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  • Recent Posts

    • V.T. Eric Layton
      TrickBot Now Harvests Windows Active Directory Credentials   By Lawrence Abrams  | January 23, 2020  |  04:07 PM   A new module for the TrickBot trojan has been discovered that targets the Active Directory database stored on compromised Windows domain controllers.  
    • zlim
      My friends in Canberra were safely home and the cars garaged so they personally suffered no damage. So far, so good for them.   I'm not sure about the dust storm and a possible friend from decades ago. It was near the town of Parkes. When I went to Oz in 1971 to teach school, there were a bunch of us Yanks who hung around together during the 2 week training period in Sydney. One of the gals from Spokane, Washington got sent to Parkes to teach.  Since she was so far removed from us, three of us took a train to visit her weekends several times until she got acclimated and made friends in Parkes. We lost touch with her. (this was way before the advent of personal computers and smart phones. Now it is so much easier to stay in contact.) She probably got married and has a different surname. We don't know if she stayed or returned to the US.  The guy from OK moved back to the states. I returned to the states where my teaching job was waiting for me and the gal from upper NY State married a guy from Los Angeles and those are my friends living in Canberra since the mid 1970's.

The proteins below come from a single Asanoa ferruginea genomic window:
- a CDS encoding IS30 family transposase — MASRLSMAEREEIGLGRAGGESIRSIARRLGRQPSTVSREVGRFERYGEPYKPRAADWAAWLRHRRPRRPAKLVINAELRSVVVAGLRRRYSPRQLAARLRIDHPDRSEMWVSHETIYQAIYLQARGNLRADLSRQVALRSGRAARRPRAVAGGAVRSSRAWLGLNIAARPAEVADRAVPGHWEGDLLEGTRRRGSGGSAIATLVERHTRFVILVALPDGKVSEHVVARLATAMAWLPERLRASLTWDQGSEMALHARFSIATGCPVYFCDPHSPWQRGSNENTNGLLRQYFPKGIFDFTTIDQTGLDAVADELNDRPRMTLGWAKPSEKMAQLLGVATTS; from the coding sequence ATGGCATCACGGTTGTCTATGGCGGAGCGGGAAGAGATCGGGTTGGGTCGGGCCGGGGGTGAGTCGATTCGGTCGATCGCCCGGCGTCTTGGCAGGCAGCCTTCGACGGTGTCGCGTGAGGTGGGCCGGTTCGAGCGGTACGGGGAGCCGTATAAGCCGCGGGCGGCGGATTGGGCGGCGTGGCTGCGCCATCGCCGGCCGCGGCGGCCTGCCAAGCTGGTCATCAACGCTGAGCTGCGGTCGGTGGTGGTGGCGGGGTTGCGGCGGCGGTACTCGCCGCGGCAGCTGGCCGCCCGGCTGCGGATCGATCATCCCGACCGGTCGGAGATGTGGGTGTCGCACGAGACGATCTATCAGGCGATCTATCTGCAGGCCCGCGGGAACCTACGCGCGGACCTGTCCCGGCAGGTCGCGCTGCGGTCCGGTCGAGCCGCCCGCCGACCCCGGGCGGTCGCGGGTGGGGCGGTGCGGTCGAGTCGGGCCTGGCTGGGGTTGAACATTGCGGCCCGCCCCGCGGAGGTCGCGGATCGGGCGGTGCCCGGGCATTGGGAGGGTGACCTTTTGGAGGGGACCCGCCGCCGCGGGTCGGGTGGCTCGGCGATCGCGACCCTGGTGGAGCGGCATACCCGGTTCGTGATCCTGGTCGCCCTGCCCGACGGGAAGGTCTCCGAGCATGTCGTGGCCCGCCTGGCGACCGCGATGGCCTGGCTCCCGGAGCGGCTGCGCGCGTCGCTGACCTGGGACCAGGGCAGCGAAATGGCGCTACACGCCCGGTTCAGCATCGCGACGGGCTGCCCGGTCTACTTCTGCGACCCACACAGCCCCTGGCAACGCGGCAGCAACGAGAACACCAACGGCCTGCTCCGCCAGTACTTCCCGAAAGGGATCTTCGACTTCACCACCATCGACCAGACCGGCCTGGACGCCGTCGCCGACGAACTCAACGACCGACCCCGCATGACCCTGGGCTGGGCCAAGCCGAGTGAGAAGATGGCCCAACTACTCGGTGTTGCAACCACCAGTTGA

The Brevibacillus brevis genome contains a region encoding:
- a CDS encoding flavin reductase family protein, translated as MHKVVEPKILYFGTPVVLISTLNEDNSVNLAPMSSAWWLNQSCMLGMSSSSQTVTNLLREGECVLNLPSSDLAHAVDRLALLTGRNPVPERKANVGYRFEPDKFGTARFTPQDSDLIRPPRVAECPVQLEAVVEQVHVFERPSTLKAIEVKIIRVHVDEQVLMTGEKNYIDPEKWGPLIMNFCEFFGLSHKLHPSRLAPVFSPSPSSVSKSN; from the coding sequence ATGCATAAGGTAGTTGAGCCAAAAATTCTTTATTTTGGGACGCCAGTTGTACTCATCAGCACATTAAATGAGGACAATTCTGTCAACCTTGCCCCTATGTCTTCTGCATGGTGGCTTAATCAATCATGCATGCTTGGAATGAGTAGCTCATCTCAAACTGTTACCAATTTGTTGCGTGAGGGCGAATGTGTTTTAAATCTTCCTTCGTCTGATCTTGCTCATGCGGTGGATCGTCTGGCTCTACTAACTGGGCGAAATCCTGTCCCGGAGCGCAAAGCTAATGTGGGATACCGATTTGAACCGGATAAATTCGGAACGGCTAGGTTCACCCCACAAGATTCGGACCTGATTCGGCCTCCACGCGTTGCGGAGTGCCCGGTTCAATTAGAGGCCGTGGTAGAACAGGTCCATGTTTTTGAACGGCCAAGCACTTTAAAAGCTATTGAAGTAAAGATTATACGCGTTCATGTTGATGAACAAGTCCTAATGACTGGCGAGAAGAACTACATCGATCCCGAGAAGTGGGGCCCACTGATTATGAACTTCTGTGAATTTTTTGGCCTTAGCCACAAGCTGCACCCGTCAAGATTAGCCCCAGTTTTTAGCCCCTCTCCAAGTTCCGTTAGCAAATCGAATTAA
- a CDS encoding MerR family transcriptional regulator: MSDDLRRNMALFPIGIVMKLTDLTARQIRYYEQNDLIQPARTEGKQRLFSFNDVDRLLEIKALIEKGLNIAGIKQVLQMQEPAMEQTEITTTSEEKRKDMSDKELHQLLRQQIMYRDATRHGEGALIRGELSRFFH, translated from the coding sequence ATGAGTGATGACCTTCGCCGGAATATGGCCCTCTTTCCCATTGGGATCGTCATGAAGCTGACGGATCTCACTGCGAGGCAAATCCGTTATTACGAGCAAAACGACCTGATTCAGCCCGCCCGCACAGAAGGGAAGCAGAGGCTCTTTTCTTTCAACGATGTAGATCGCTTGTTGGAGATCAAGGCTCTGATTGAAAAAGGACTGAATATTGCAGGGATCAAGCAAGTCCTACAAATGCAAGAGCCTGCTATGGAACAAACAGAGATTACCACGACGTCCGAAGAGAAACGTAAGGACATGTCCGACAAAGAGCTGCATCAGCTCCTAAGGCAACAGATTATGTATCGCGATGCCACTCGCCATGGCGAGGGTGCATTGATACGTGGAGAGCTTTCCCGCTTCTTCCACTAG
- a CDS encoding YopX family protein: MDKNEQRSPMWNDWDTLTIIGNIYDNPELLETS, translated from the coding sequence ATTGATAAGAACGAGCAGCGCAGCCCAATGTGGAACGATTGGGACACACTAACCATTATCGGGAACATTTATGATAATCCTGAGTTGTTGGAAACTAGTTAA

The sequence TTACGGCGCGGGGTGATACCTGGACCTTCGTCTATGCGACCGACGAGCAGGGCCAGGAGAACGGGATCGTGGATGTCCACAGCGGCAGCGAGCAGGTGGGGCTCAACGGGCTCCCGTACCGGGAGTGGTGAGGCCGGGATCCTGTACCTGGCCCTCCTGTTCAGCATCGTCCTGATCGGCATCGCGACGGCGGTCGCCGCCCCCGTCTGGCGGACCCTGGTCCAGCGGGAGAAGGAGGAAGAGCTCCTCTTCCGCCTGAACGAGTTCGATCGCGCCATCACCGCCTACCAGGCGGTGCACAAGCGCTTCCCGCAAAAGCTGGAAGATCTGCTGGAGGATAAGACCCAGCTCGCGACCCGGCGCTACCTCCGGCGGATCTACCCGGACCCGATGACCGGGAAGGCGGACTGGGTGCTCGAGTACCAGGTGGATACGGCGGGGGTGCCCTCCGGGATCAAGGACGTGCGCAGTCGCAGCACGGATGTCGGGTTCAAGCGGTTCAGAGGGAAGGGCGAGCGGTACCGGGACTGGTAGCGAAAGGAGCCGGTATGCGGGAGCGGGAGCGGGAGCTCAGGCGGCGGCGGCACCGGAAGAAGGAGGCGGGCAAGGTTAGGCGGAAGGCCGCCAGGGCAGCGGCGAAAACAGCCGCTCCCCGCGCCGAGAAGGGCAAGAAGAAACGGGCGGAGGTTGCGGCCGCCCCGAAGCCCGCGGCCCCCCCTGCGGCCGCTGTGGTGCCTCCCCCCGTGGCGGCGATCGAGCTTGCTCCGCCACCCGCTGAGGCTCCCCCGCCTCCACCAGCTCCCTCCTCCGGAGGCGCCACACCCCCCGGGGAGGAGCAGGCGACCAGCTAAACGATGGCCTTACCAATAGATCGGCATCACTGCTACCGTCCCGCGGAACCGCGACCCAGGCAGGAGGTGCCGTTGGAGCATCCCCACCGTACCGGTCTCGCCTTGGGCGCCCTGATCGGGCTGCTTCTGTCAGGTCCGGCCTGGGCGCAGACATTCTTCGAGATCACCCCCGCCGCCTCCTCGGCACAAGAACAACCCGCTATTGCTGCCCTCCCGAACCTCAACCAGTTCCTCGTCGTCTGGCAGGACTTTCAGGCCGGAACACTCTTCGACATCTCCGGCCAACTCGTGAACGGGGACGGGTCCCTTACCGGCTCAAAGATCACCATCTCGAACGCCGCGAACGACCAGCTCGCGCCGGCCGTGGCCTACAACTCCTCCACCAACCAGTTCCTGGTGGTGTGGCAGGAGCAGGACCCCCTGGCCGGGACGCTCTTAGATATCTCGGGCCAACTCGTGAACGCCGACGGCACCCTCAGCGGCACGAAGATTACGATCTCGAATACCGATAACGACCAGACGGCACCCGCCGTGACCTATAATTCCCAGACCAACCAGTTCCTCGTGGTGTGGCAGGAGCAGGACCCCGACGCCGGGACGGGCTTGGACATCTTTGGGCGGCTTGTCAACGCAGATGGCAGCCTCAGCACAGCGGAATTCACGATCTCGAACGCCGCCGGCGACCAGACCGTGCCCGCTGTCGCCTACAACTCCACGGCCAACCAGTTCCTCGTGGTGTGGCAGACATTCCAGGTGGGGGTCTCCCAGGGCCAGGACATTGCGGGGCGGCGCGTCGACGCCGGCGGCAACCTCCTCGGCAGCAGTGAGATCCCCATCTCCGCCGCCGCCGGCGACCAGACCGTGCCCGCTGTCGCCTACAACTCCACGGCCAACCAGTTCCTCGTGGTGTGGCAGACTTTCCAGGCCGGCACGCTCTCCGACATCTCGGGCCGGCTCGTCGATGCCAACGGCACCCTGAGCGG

• Digerati
      Out of luck? First, there is no evidence any of the data was accessed or stolen by any unauthorized person. It was a breach, not a hack.    Second, the exposed data did NOT contain real names, street addresses, phone numbers, passwords, account numbers, Social Security numbers, birthdates, driver's license numbers, etc. - data that has been exposed by other breaches, like that Robinhood breach or worse, the Equifax "hack" where the bad guys actually stole the exposed data.    There is a HUGE difference between a "breach" (where sensitive data is exposed - but not necessarily exploited) and a "hack" where bad guys gain unauthorized access and exploit said breach or other vulnerability.     I agree! 100%! Or rather, I would agree if that actually happened. But there is zero evidence any bad guy got anyone's IP and email addresses. By all reports, the good guys discovered the breach, and Microsoft fixed it BEFORE any bad guy had a chance to discover (hack in) and exploit it.    So it could have been bad. But it wasn't. 
    • securitybreach
      Well I dont know about home users but for a major corporation, this is a huge deal. Getting IPs and work email addresses is plenty of enough of a threat for companies. Correlating IPs with username@corporation.com could open up said companies for an attack vector. I am thinking about it from a stand point of a major corporation, not a home customer.
    • securitybreach
      So if only 15% had personal user info....  37,500,000 users are outta luck.  
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